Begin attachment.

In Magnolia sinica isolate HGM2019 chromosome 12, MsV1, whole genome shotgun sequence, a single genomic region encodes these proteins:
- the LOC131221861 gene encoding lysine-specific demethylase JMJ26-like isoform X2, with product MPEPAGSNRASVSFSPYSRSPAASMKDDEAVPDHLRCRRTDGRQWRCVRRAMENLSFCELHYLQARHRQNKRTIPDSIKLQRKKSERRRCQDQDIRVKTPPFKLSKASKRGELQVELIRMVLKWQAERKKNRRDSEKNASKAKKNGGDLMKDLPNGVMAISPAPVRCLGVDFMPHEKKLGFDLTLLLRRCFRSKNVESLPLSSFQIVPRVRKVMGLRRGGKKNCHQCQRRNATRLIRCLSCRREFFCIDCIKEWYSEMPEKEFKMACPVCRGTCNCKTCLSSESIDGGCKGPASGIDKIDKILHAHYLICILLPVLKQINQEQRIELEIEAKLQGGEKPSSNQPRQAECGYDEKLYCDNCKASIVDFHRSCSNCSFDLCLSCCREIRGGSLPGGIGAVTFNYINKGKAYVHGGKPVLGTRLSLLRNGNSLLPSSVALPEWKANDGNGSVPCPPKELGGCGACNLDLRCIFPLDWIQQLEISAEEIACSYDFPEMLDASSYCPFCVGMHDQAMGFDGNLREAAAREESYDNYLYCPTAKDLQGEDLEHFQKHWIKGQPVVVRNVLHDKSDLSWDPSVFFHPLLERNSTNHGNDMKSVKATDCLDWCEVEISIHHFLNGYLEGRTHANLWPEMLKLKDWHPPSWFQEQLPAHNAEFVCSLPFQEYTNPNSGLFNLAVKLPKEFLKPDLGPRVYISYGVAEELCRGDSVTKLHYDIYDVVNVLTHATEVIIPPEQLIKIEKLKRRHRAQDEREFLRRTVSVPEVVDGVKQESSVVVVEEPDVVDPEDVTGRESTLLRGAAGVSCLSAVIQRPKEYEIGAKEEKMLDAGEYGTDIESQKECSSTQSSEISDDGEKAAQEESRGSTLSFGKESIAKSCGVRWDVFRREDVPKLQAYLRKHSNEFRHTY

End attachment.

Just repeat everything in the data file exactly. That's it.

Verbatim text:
In Magnolia sinica isolate HGM2019 chromosome 12, MsV1, whole genome shotgun sequence, a single genomic region encodes these proteins:
- the LOC131221861 gene encoding lysine-specific demethylase JMJ26-like isoform X2, with product MPEPAGSNRASVSFSPYSRSPAASMKDDEAVPDHLRCRRTDGRQWRCVRRAMENLSFCELHYLQARHRQNKRTIPDSIKLQRKKSERRRCQDQDIRVKTPPFKLSKASKRGELQVELIRMVLKWQAERKKNRRDSEKNASKAKKNGGDLMKDLPNGVMAISPAPVRCLGVDFMPHEKKLGFDLTLLLRRCFRSKNVESLPLSSFQIVPRVRKVMGLRRGGKKNCHQCQRRNATRLIRCLSCRREFFCIDCIKEWYSEMPEKEFKMACPVCRGTCNCKTCLSSESIDGGCKGPASGIDKIDKILHAHYLICILLPVLKQINQEQRIELEIEAKLQGGEKPSSNQPRQAECGYDEKLYCDNCKASIVDFHRSCSNCSFDLCLSCCREIRGGSLPGGIGAVTFNYINKGKAYVHGGKPVLGTRLSLLRNGNSLLPSSVALPEWKANDGNGSVPCPPKELGGCGACNLDLRCIFPLDWIQQLEISAEEIACSYDFPEMLDASSYCPFCVGMHDQAMGFDGNLREAAAREESYDNYLYCPTAKDLQGEDLEHFQKHWIKGQPVVVRNVLHDKSDLSWDPSVFFHPLLERNSTNHGNDMKSVKATDCLDWCEVEISIHHFLNGYLEGRTHANLWPEMLKLKDWHPPSWFQEQLPAHNAEFVCSLPFQEYTNPNSGLFNLAVKLPKEFLKPDLGPRVYISYGVAEELCRGDSVTKLHYDIYDVVNVLTHATEVIIPPEQLIKIEKLKRRHRAQDEREFLRRTVSVPEVVDGVKQESSVVVVEEPDVVDPEDVTGRESTLLRGAAGVSCLSAVIQRPKEYEIGAKEEKMLDAGEYGTDIESQKECSSTQSSEISDDGEKAAQEESRGSTLSFGKESIAKSCGVRWDVFRREDVPKLQAYLRKHSNEFRHTY